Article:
This experience of working with a young company echoes his own experiences of getting into dance growing up. He started going to classes in Elephant and Castle after Tony Adigun, founder of Avant Garde Dance, ran a workshop in his school. “I had nothing else to do so I just went to these classes that were happening.”
Botis cites Tony Adigun as an early role model. “Meeting him was kind of a big revelation,” he says. He encouraged Botis to audition for his youth company and “after that,” Botis says “I started to take it seriously”. It wasn’t until later when he started teaching at a local youth club, that Botis began cutting his teeth as a choreographer.
Tony’s influence can be felt in Botis’s own style as a choreographer, which is difficult to define. “I call it free-form hip hop,” he says. “There’s a mix of contemporary and African dance. I can’t really give it a title, but I use free-form hip hop as a base. I can’t really label it anything else.”
National Youth Dance Company perform MADHEAD by 2018-19
Guest Artistic Director Botis Seva © Tony Nandi 2019
As a young, black choreographer with influences from hip hop, he feels he hasn’t escaped certain associations. “That happens all the time. Sometimes it’s not even about my blackness. I don’t use that excuse. I’ve made that work because I feel a certain way,” he says. “Maybe because it’s labelled as hip hop or it’s seen as hip hop, [people think] oh it must have something to do with knife crime. BLKDOG wasn’t really about that. For other people it seemed like it was about that. Technically the hoods don’t really mean it’s about gangs.”
So how does he feel about the future of hip hop? “It is changing because there are loads of artists taking it in different avenues, but I don’t know if it has the same respect. I think people might appreciate it more, but it is going to take some time to land.”
His movement language exists somewhere at the centre of a Venn diagram of contemporary, African and hip hop dance – but there is something else uniquely Botis that comes in to play. There is a darkness, both aesthetically in the stark, dimly lit staging, and thematically, tackling subjects such as mental health, the responsibilities of adulthood and the struggles of being an artist.
The trailer for MADHEAD feels straight out of a dystopian drama like Black Mirror, which coincidentally Botis is a fan of. He credits cinema as a big influence on his work. “I’m into psychological thrillers, mind-bending stuff. I love that,” he says. But for Botis, the most important thing about MADHEAD is the opportunity to hear what this generation has to say.
“It’s a new voice within young people and I think they’re trying to say something. People need to be there to witness it. They’re trying to communicate some of their frustrations about today’s society and they should be heard. We should feel the power of all of them on stage.”
National Youth Dance Company (NYDC) is supported using public funding by the Department for Education and Arts Council England.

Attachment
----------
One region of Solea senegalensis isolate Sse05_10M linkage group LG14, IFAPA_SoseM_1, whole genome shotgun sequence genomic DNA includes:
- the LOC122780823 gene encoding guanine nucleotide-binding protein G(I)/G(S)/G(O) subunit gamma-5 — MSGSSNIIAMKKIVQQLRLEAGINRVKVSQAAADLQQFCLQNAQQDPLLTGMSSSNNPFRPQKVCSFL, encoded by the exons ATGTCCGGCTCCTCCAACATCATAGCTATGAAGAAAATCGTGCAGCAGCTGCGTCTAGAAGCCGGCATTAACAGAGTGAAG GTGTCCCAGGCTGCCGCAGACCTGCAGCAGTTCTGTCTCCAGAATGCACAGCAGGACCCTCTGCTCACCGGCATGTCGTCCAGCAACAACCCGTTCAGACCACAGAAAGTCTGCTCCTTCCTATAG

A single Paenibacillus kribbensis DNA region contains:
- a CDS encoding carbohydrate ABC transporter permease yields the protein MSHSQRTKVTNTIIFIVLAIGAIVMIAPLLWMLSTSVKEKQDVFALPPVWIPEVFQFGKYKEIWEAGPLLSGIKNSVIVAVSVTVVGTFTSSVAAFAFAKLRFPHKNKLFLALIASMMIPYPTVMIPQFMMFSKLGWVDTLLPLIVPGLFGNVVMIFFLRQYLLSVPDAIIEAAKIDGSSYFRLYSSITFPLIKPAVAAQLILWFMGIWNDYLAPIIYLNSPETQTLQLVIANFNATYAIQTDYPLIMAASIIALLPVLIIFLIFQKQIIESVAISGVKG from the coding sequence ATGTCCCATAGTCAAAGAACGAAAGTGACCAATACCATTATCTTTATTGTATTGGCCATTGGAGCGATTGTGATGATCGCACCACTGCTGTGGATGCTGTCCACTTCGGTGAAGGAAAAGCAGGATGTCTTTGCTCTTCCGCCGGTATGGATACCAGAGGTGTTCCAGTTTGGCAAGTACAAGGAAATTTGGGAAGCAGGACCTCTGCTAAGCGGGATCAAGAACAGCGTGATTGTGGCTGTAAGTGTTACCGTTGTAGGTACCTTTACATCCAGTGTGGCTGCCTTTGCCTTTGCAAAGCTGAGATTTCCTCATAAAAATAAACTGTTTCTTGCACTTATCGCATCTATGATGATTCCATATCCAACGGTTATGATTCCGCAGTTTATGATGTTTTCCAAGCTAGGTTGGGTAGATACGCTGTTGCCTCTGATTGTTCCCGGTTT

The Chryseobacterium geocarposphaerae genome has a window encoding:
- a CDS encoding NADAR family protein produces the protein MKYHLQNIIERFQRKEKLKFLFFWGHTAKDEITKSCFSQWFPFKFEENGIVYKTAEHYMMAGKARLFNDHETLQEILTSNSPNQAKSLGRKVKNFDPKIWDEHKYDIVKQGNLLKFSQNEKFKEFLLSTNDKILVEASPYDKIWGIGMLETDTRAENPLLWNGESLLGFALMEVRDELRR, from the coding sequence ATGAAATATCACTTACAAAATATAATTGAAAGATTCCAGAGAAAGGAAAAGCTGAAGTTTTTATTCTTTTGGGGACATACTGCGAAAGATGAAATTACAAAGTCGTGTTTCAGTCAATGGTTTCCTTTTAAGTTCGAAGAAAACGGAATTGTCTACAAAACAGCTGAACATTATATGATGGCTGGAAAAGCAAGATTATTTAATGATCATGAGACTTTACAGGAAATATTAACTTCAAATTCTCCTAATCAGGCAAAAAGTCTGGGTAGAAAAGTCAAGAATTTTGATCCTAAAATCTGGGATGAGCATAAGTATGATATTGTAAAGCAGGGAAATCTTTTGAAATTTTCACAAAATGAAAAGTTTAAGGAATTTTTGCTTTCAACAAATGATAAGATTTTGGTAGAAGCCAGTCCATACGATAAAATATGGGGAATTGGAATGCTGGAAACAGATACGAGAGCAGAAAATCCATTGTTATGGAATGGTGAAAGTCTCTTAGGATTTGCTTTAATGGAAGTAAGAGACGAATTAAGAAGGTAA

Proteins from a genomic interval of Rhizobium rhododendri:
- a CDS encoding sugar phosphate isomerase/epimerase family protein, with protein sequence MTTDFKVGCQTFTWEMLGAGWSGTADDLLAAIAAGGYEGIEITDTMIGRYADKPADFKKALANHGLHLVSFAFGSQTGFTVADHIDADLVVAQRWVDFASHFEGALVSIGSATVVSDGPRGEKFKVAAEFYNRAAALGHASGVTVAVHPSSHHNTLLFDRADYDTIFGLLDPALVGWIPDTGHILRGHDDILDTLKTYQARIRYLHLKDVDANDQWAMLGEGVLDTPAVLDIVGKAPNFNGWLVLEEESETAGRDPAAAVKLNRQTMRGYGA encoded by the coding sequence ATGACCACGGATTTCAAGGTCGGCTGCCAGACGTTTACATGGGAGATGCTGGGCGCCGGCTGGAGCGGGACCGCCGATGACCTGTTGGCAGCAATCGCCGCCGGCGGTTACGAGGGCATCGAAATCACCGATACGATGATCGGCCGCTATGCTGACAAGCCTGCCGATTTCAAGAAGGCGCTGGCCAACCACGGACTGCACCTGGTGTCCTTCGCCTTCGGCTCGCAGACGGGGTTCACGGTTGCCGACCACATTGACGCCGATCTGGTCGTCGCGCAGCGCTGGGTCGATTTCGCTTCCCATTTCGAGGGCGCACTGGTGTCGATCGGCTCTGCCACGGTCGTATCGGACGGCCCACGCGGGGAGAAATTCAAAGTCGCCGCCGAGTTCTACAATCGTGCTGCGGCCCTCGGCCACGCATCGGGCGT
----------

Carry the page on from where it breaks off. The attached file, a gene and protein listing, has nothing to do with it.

Seva takes over from the current Guest Artistic Director, Sadler’s Wells’ Associate Artist Sharon Eyal. Used To Be Blonde, Eyal’s production for National Youth Dance Company, premiered to critical acclaim at Sadler’s Wells earlier this month and is touring across England this summer.
Botis Seva is a dance artist, choreographer and director working within the realms of contemporary dance, physical theatre and hip-hop. He was awarded the Bonnie Bird Choreography Fund and the Marion North Mentoring Award in 2015, and has won two international choreographic competitions: Choreography 30 in Hannover, Germany and Copenhagen’s International Choreographic Competition. Seva’s recent dance credits include InNoForm for the British Dance Edition & Laban Theatre, Woman of Sun for Greenwich Dance & Trinity Laban Partnership Compass Commission, outdoor work H.O.Hfor Without Walls, GDIF & Norfolk & Norwich Festival and TuTuMucky for Scottish Dance Theatre.
Seva and his collective Far From the Norm have previously performed at Sadler’s Wells with Breakin’ Convention, and curated a Wild Card evening in the Lilian Baylis Studio. In October his work will be seen in Reckonings, a triple bill commissioned by Sadler’s Wells to celebrate the 20th anniversary of our current theatre building, which will also feature pieces by UK-based dance-makers Julie Cunningham and Alesandra Seutin.
Botis Seva, NYDC Guest Artistic Director, said: “I’m very excited and grateful for the opportunity to work with National Youth Dance Company. I look forward to sharing my passion for dance with these young performers, and having the opportunity to challenge my own dance language while I am Guest Artistic Director. Having the chance to work with NYDC has always been on my bucket list, and I hope with the support of Sadler’s Wells this experience will truly push me as an artist.”
Experience Workshops will take place across England from May to July. The workshops are an opportunity to find out more about NYDC. Young dancers will take part in a company class, learn repertoire from NYDC productions and take part in creative tasks. Participants will also meet members of the current company, ask questions and get advice on dance training and careers in dance. Experience Workshops are used as an opportunity to be considered for a place in the 2018-19 company. They are open to dancers from all backgrounds and abilities, with experience in any dance style.